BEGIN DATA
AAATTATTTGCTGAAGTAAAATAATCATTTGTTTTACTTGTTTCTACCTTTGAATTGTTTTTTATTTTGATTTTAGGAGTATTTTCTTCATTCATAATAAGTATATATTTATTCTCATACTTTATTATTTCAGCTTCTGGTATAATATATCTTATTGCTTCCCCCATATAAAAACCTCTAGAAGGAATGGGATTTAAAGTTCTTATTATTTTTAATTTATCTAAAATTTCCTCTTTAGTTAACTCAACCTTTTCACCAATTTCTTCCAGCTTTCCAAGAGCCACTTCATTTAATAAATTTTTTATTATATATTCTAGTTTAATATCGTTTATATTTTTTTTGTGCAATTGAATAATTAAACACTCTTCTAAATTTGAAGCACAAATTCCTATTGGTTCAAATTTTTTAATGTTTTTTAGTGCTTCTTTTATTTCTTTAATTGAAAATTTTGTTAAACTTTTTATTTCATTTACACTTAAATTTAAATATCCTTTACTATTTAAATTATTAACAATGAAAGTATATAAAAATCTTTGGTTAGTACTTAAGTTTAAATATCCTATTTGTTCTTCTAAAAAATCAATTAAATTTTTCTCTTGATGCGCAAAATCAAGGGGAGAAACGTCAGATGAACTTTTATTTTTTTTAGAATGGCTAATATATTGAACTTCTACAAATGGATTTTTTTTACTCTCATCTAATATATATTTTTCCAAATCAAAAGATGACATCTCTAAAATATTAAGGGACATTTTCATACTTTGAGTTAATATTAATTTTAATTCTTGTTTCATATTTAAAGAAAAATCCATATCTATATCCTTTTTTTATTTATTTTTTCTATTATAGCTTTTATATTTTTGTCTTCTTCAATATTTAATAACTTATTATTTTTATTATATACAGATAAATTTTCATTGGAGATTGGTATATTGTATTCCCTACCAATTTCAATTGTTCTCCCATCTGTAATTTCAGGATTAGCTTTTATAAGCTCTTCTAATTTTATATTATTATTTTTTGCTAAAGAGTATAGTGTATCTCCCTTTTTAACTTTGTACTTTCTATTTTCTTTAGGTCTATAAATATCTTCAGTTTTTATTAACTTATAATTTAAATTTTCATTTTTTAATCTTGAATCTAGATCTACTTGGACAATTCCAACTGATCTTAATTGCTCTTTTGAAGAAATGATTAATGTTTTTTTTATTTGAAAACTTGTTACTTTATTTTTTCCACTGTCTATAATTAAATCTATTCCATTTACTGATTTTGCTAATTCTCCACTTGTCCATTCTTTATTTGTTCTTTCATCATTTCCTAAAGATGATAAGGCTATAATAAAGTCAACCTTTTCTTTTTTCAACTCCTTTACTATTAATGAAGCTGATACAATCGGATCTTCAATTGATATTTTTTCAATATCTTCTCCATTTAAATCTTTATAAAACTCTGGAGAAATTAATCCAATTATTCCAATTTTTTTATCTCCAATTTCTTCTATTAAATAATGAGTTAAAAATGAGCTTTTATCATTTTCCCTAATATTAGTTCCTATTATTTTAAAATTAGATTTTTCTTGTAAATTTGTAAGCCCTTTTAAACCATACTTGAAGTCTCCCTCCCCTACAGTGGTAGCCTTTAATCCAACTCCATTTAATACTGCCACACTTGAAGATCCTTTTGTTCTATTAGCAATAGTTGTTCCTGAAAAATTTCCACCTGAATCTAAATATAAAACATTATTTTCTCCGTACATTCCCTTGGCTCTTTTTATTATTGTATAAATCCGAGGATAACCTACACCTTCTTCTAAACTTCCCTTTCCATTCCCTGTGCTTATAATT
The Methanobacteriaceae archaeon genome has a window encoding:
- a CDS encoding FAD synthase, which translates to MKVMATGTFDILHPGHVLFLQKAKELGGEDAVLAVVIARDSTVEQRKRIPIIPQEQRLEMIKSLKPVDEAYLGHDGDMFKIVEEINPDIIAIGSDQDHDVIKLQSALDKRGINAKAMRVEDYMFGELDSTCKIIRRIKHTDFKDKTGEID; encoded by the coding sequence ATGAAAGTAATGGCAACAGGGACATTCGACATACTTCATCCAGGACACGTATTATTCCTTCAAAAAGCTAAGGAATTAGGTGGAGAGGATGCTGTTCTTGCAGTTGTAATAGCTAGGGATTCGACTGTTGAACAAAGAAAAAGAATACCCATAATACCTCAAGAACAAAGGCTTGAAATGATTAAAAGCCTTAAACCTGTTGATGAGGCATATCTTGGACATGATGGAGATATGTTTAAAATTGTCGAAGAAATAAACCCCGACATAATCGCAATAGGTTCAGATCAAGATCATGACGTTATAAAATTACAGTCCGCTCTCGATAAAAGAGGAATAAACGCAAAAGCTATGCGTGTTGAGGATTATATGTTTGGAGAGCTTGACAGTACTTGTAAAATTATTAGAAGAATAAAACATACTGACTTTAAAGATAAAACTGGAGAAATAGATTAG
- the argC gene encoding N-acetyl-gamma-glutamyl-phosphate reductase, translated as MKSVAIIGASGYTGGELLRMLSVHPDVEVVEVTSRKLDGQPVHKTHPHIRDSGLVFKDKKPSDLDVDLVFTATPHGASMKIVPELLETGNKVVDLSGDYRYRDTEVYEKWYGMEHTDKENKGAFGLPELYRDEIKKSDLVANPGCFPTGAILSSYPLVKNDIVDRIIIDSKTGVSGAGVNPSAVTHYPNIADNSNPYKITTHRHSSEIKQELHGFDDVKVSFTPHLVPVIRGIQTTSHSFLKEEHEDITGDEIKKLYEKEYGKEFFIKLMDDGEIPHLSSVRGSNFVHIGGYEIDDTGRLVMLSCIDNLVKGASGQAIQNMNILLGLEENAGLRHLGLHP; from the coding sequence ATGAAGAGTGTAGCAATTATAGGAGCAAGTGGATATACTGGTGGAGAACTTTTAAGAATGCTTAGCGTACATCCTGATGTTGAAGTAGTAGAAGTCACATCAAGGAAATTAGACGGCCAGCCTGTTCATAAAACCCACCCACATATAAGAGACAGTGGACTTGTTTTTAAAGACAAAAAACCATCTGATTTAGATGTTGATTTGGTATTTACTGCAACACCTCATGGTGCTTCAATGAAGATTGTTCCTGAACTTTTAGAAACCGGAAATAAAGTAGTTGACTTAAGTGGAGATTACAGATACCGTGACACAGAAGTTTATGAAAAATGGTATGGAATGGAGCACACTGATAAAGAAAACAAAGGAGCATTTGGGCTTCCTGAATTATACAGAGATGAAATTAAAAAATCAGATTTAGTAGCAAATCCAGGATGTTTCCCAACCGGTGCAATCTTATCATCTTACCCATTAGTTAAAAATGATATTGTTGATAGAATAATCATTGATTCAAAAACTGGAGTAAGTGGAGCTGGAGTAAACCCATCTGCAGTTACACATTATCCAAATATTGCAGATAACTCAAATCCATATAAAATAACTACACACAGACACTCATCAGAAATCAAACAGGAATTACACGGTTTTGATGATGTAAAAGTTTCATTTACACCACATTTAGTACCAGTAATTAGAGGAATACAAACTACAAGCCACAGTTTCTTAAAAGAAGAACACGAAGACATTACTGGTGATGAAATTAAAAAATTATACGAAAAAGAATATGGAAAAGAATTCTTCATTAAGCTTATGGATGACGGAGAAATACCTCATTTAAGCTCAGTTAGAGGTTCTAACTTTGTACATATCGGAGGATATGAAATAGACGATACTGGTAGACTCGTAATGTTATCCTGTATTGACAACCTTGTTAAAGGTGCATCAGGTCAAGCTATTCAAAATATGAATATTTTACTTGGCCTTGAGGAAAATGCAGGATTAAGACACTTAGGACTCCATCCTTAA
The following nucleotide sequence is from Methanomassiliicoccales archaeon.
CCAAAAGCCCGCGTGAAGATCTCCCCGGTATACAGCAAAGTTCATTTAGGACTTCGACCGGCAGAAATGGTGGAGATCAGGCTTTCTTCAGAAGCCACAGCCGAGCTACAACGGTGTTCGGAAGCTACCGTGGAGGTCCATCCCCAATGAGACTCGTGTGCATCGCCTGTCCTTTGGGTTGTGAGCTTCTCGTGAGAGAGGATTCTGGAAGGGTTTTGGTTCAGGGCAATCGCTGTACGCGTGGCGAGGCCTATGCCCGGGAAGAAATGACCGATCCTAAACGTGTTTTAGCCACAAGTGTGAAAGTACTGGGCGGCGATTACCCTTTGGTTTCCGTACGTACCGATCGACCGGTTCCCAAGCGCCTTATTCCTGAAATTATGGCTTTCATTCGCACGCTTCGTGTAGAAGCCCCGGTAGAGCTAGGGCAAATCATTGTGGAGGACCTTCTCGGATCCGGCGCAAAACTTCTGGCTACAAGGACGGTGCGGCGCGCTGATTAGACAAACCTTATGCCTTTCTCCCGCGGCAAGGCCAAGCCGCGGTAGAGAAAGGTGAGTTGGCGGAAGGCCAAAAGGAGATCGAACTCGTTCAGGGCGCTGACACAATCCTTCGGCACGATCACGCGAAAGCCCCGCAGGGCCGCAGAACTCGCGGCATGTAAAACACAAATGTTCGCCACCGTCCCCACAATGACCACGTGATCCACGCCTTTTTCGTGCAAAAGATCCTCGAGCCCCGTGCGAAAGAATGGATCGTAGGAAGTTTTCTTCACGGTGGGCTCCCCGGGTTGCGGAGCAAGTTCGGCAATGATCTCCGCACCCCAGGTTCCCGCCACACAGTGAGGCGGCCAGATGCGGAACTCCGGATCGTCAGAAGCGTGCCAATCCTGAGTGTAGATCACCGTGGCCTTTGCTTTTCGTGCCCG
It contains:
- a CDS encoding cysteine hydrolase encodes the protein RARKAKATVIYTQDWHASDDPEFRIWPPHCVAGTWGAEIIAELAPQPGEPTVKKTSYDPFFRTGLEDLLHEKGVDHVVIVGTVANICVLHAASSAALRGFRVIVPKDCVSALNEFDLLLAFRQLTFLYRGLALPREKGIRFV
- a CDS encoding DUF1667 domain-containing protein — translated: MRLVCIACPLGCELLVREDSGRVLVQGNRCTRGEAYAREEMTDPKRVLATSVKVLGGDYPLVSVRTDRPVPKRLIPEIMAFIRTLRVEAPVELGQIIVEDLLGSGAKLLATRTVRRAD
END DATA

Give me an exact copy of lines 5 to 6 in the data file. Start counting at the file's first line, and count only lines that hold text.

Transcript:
The following nucleotide sequence is from Methanomassiliicoccales archaeon.
CCAAAAGCCCGCGTGAAGATCTCCCCGGTATACAGCAAAGTTCATTTAGGACTTCGACCGGCAGAAATGGTGGAGATCAGGCTTTCTTCAGAAGCCACAGCCGAGCTACAACGGTGTTCGGAAGCTACCGTGGAGGTCCATCCCCAATGAGACTCGTGTGCATCGCCTGTCCTTTGGGTTGTGAGCTTCTCGTGAGAGAGGATTCTGGAAGGGTTTTGGTTCAGGGCAATCGCTGTACGCGTGGCGAGGCCTATGCCCGGGAAGAAATGACCGATCCTAAACGTGTTTTAGCCACAAGTGTGAAAGTACTGGGCGGCGATTACCCTTTGGTTTCCGTACGTACCGATCGACCGGTTCCCAAGCGCCTTATTCCTGAAATTATGGCTTTCATTCGCACGCTTCGTGTAGAAGCCCCGGTAGAGCTAGGGCAAATCATTGTGGAGGACCTTCTCGGATCCGGCGCAAAACTTCTGGCTACAAGGACGGTGCGGCGCGCTGATTAGACAAACCTTATGCCTTTCTCCCGCGGCAAGGCCAAGCCGCGGTAGAGAAAGGTGAGTTGGCGGAAGGCCAAAAGGAGATCGAACTCGTTCAGGGCGCTGACACAATCCTTCGGCACGATCACGCGAAAGCCCCGCAGGGCCGCAGAACTCGCGGCATGTAAAACACAAATGTTCGCCACCGTCCCCACAATGACCACGTGATCCACGCCTTTTTCGTGCAAAAGATCCTCGAGCCCCGTGCGAAAGAATGGATCGTAGGAAGTTTTCTTCACGGTGGGCTCCCCGGGTTGCGGAGCAAGTTCGGCAATGATCTCCGCACCCCAGGTTCCCGCCACACAGTGAGGCGGCCAGATGCGGAACTCCGGATCGTCAGAAGCGTGCCAATCCTGAGTGTAGATCACCGTGGCCTTTGCTTTTCGTGCCCG